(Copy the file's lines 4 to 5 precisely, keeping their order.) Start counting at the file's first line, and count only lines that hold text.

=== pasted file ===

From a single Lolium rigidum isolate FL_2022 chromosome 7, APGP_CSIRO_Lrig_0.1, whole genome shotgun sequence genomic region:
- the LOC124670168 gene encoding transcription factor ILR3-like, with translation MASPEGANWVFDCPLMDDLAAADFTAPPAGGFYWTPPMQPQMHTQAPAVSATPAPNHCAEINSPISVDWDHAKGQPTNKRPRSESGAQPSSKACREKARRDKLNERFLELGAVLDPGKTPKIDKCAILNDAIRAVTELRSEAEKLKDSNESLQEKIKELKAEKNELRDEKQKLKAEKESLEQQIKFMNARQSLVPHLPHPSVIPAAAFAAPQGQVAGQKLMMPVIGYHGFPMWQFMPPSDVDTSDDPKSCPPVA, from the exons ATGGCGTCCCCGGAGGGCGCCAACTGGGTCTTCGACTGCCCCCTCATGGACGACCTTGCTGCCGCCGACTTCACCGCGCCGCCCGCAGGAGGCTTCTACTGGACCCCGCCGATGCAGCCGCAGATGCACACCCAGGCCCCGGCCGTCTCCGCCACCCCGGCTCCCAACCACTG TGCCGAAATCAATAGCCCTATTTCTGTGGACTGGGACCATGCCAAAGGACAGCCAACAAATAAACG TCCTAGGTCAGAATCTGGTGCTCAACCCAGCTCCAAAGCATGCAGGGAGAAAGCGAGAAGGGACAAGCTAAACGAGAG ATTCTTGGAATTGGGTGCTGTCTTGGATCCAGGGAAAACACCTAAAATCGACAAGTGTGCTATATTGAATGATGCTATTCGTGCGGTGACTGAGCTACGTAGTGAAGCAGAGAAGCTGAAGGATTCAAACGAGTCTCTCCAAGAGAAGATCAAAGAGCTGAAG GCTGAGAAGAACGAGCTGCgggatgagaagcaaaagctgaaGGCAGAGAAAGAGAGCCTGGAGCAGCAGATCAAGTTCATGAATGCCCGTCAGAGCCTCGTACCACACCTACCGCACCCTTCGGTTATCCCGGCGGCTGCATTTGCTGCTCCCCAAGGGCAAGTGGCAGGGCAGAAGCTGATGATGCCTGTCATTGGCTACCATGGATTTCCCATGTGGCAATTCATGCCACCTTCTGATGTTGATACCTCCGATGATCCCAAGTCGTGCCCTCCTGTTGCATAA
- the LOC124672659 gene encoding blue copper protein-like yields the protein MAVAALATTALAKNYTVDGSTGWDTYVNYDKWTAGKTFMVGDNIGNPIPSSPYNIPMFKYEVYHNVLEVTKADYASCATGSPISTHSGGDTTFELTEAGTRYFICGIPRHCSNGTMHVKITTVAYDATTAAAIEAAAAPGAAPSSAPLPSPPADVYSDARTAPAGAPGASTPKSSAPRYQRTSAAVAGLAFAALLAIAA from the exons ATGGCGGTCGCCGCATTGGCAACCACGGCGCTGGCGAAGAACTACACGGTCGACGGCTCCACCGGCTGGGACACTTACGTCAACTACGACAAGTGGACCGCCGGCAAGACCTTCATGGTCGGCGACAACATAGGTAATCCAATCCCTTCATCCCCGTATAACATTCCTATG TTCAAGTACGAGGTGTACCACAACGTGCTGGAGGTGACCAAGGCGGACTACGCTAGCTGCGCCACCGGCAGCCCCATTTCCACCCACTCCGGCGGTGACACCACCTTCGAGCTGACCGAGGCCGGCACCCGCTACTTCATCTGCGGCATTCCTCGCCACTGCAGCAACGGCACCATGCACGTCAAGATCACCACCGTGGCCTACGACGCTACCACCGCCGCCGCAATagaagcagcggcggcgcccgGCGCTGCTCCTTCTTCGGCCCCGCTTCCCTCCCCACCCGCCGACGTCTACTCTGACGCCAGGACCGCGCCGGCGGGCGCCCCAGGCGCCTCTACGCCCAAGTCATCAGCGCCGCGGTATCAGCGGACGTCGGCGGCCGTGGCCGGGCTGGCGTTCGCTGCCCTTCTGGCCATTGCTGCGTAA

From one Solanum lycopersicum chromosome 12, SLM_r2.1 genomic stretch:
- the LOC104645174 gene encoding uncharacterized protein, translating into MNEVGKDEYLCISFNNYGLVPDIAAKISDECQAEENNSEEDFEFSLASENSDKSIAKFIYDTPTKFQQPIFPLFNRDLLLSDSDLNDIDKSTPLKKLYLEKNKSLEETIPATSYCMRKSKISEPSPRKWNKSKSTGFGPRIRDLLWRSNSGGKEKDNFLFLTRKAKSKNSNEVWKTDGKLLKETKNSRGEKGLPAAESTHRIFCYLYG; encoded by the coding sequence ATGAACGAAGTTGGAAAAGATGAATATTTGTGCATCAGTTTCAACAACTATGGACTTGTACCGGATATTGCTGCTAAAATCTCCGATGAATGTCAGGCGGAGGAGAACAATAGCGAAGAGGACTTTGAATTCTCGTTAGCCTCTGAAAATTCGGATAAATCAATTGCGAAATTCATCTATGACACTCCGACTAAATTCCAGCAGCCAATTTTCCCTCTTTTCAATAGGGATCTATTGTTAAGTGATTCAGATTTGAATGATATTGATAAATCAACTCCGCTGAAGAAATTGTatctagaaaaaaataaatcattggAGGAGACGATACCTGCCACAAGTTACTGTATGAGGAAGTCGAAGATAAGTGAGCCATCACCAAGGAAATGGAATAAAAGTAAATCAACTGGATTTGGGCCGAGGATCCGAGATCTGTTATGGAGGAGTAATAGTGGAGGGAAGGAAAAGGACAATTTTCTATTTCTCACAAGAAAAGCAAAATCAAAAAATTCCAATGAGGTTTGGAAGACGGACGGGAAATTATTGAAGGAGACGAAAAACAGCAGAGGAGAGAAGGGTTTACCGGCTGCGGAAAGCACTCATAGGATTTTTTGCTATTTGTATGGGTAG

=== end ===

From one Solanum lycopersicum chromosome 12, SLM_r2.1 genomic stretch:
- the LOC104645174 gene encoding uncharacterized protein, translating into MNEVGKDEYLCISFNNYGLVPDIAAKISDECQAEENNSEEDFEFSLASENSDKSIAKFIYDTPTKFQQPIFPLFNRDLLLSDSDLNDIDKSTPLKKLYLEKNKSLEETIPATSYCMRKSKISEPSPRKWNKSKSTGFGPRIRDLLWRSNSGGKEKDNFLFLTRKAKSKNSNEVWKTDGKLLKETKNSRGEKGLPAAESTHRIFCYLYG; encoded by the coding sequence ATGAACGAAGTTGGAAAAGATGAATATTTGTGCATCAGTTTCAACAACTATGGACTTGTACCGGATATTGCTGCTAAAATCTCCGATGAATGTCAGGCGGAGGAGAACAATAGCGAAGAGGACTTTGAATTCTCGTTAGCCTCTGAAAATTCGGATAAATCAATTGCGAAATTCATCTATGACACTCCGACTAAATTCCAGCAGCCAATTTTCCCTCTTTTCAATAGGGATCTATTGTTAAGTGATTCAGATTTGAATGATATTGATAAATCAACTCCGCTGAAGAAATTGTatctagaaaaaaataaatcattggAGGAGACGATACCTGCCACAAGTTACTGTATGAGGAAGTCGAAGATAAGTGAGCCATCACCAAGGAAATGGAATAAAAGTAAATCAACTGGATTTGGGCCGAGGATCCGAGATCTGTTATGGAGGAGTAATAGTGGAGGGAAGGAAAAGGACAATTTTCTATTTCTCACAAGAAAAGCAAAATCAAAAAATTCCAATGAGGTTTGGAAGACGGACGGGAAATTATTGAAGGAGACGAAAAACAGCAGAGGAGAGAAGGGTTTACCGGCTGCGGAAAGCACTCATAGGATTTTTTGCTATTTGTATGGGTAG